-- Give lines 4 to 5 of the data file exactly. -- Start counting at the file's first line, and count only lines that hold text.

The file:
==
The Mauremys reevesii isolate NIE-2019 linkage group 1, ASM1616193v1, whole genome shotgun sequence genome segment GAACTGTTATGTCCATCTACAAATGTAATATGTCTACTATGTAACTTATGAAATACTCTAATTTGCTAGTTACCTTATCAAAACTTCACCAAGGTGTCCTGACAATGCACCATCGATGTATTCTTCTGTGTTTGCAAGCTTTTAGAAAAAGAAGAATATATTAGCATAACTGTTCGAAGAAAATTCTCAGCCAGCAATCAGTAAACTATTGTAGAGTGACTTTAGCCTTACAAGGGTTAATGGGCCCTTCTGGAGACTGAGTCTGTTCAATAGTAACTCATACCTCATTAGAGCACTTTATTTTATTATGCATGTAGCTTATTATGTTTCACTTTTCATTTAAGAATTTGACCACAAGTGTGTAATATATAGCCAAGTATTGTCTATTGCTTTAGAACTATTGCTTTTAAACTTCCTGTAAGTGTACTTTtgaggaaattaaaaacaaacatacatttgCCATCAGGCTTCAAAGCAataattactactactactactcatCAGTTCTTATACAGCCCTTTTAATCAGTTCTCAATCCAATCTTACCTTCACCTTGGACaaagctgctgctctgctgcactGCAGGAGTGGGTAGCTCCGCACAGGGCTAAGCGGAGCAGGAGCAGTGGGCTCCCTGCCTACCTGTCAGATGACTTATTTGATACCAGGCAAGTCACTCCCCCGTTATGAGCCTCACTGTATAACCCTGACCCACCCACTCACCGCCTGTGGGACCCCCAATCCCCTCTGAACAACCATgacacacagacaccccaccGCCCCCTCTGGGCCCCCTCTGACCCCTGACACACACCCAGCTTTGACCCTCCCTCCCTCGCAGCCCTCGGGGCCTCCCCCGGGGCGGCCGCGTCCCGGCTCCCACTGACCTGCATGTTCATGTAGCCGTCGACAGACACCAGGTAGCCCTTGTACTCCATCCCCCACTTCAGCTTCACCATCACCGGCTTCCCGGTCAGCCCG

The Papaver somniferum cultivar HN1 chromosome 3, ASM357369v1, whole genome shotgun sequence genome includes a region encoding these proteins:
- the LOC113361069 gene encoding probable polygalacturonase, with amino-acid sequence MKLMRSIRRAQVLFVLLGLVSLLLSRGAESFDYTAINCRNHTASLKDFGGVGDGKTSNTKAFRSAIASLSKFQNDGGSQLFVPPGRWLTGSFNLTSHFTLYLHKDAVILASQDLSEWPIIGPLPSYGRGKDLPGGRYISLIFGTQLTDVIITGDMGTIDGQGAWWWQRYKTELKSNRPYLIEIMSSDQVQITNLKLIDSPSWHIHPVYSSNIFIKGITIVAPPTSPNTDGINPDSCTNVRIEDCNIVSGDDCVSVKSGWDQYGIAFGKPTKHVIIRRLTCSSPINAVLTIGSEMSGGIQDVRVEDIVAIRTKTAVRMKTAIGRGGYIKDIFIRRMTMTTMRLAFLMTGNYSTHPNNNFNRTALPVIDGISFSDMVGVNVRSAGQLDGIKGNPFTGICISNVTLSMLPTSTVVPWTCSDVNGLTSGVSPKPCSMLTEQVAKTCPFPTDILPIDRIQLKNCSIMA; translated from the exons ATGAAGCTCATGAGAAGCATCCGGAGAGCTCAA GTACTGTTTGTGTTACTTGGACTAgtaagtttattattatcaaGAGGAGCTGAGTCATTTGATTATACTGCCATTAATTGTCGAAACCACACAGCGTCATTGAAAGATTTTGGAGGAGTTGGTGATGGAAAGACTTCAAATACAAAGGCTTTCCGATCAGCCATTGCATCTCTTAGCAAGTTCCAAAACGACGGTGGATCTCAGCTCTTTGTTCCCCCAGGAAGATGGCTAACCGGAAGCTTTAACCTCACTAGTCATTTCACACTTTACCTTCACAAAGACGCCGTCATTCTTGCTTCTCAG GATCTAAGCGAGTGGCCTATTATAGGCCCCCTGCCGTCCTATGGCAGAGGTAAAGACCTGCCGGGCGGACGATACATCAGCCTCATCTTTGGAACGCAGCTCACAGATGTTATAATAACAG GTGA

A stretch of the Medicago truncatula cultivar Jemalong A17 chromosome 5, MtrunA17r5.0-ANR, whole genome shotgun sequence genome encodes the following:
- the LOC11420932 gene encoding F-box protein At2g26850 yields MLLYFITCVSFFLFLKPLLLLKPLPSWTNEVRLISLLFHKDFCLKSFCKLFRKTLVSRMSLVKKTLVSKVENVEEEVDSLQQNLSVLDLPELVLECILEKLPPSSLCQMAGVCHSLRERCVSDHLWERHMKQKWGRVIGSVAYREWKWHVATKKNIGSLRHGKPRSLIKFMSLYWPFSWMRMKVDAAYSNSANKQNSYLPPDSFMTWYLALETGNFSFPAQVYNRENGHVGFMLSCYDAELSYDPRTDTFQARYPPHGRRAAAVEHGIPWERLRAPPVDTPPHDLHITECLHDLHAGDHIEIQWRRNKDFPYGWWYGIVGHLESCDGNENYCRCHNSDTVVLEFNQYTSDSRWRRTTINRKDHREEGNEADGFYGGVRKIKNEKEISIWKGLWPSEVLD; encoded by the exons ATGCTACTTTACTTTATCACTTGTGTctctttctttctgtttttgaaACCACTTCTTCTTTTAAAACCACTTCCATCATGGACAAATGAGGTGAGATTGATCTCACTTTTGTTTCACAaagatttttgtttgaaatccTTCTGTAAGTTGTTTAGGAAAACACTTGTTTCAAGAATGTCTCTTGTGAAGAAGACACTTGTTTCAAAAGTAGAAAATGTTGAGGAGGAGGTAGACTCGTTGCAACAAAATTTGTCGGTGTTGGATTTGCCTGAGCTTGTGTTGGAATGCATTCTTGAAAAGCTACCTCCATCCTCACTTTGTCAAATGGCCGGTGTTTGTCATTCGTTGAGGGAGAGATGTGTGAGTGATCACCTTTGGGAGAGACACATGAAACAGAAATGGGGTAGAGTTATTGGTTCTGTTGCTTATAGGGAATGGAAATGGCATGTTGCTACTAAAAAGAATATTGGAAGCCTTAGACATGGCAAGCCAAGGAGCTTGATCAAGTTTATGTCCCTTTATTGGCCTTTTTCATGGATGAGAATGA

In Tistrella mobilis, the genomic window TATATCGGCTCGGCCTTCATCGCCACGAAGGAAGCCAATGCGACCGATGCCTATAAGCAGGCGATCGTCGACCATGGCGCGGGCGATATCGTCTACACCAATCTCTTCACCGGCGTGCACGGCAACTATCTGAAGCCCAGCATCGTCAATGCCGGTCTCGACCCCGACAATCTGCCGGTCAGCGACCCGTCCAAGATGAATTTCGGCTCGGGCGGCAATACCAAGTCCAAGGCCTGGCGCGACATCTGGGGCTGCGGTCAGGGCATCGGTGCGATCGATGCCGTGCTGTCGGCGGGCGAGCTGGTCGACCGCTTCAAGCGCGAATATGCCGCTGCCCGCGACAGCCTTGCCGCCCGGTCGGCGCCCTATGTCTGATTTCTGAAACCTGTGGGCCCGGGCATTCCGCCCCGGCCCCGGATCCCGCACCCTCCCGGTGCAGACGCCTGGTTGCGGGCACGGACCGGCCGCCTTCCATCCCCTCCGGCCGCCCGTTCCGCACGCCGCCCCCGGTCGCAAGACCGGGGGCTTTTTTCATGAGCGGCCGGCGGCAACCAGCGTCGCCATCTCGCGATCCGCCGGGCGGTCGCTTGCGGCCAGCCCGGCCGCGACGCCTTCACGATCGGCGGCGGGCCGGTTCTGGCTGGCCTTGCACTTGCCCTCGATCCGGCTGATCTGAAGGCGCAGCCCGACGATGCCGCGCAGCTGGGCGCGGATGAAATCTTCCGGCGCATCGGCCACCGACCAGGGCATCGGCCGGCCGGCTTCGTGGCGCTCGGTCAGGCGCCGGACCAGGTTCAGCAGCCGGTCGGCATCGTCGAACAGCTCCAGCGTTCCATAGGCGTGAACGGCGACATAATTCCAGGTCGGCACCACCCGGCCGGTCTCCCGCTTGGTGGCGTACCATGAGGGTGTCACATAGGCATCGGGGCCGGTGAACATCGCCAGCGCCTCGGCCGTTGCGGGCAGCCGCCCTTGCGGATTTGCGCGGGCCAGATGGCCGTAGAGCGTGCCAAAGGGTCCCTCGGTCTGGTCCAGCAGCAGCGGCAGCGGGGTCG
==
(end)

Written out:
A stretch of the Medicago truncatula cultivar Jemalong A17 chromosome 5, MtrunA17r5.0-ANR, whole genome shotgun sequence genome encodes the following:
- the LOC11420932 gene encoding F-box protein At2g26850 yields MLLYFITCVSFFLFLKPLLLLKPLPSWTNEVRLISLLFHKDFCLKSFCKLFRKTLVSRMSLVKKTLVSKVENVEEEVDSLQQNLSVLDLPELVLECILEKLPPSSLCQMAGVCHSLRERCVSDHLWERHMKQKWGRVIGSVAYREWKWHVATKKNIGSLRHGKPRSLIKFMSLYWPFSWMRMKVDAAYSNSANKQNSYLPPDSFMTWYLALETGNFSFPAQVYNRENGHVGFMLSCYDAELSYDPRTDTFQARYPPHGRRAAAVEHGIPWERLRAPPVDTPPHDLHITECLHDLHAGDHIEIQWRRNKDFPYGWWYGIVGHLESCDGNENYCRCHNSDTVVLEFNQYTSDSRWRRTTINRKDHREEGNEADGFYGGVRKIKNEKEISIWKGLWPSEVLD; encoded by the exons ATGCTACTTTACTTTATCACTTGTGTctctttctttctgtttttgaaACCACTTCTTCTTTTAAAACCACTTCCATCATGGACAAATGAGGTGAGATTGATCTCACTTTTGTTTCACAaagatttttgtttgaaatccTTCTGTAAGTTGTTTAGGAAAACACTTGTTTCAAGAATGTCTCTTGTGAAGAAGACACTTGTTTCAAAAGTAGAAAATGTTGAGGAGGAGGTAGACTCGTTGCAACAAAATTTGTCGGTGTTGGATTTGCCTGAGCTTGTGTTGGAATGCATTCTTGAAAAGCTACCTCCATCCTCACTTTGTCAAATGGCCGGTGTTTGTCATTCGTTGAGGGAGAGATGTGTGAGTGATCACCTTTGGGAGAGACACATGAAACAGAAATGGGGTAGAGTTATTGGTTCTGTTGCTTATAGGGAATGGAAATGGCATGTTGCTACTAAAAAGAATATTGGAAGCCTTAGACATGGCAAGCCAAGGAGCTTGATCAAGTTTATGTCCCTTTATTGGCCTTTTTCATGGATGAGAATGA